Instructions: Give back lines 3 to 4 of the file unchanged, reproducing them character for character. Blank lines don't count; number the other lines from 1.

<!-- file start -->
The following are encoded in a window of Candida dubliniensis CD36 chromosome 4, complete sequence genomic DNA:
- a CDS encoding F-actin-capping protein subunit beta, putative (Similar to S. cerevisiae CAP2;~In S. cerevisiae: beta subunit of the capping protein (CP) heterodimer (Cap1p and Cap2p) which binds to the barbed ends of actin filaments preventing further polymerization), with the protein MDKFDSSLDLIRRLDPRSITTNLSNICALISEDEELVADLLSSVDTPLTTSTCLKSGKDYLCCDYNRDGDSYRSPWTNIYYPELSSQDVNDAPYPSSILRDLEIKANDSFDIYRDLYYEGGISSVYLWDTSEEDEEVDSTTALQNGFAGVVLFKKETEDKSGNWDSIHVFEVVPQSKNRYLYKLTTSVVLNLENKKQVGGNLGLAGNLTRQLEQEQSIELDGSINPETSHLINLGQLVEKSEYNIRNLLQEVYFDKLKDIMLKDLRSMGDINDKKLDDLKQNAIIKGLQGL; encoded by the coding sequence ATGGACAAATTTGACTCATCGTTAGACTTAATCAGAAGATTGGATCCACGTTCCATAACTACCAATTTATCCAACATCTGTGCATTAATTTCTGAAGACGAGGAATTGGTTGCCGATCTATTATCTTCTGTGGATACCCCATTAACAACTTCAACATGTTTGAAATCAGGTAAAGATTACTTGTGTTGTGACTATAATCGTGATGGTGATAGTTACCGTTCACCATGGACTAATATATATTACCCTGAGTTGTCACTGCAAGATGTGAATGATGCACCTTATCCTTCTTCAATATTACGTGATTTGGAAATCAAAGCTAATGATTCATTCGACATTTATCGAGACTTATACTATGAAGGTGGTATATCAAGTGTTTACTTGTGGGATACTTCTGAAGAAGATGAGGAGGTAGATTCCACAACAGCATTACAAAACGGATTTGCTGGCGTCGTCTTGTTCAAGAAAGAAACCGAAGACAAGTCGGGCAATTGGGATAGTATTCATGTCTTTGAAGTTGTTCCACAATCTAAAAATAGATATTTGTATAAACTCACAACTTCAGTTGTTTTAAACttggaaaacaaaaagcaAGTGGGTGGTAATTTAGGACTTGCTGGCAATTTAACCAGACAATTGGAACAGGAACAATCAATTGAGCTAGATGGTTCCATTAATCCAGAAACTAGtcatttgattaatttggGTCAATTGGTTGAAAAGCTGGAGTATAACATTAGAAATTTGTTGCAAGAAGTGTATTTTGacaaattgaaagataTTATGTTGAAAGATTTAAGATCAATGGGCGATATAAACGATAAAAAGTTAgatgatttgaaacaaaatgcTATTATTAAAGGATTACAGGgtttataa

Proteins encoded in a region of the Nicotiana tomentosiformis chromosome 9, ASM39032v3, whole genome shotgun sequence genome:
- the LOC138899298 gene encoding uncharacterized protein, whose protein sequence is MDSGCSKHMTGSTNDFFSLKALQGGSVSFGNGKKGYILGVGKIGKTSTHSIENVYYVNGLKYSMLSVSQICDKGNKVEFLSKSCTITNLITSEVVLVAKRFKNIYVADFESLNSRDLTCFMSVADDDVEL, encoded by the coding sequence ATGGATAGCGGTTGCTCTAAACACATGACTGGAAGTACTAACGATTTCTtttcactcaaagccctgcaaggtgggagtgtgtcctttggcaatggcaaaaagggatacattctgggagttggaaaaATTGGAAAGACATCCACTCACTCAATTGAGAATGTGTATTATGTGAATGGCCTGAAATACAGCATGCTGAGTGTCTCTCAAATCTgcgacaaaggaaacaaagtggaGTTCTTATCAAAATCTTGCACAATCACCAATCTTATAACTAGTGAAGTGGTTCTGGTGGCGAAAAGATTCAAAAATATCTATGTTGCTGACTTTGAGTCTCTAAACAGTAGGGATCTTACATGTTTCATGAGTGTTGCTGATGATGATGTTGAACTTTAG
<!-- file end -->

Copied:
Proteins encoded in a region of the Nicotiana tomentosiformis chromosome 9, ASM39032v3, whole genome shotgun sequence genome:
- the LOC138899298 gene encoding uncharacterized protein, whose protein sequence is MDSGCSKHMTGSTNDFFSLKALQGGSVSFGNGKKGYILGVGKIGKTSTHSIENVYYVNGLKYSMLSVSQICDKGNKVEFLSKSCTITNLITSEVVLVAKRFKNIYVADFESLNSRDLTCFMSVADDDVEL, encoded by the coding sequence ATGGATAGCGGTTGCTCTAAACACATGACTGGAAGTACTAACGATTTCTtttcactcaaagccctgcaaggtgggagtgtgtcctttggcaatggcaaaaagggatacattctgggagttggaaaaATTGGAAAGACATCCACTCACTCAATTGAGAATGTGTATTATGTGAATGGCCTGAAATACAGCATGCTGAGTGTCTCTCAAATCTgcgacaaaggaaacaaagtggaGTTCTTATCAAAATCTTGCACAATCACCAATCTTATAACTAGTGAAGTGGTTCTGGTGGCGAAAAGATTCAAAAATATCTATGTTGCTGACTTTGAGTCTCTAAACAGTAGGGATCTTACATGTTTCATGAGTGTTGCTGATGATGATGTTGAACTTTAG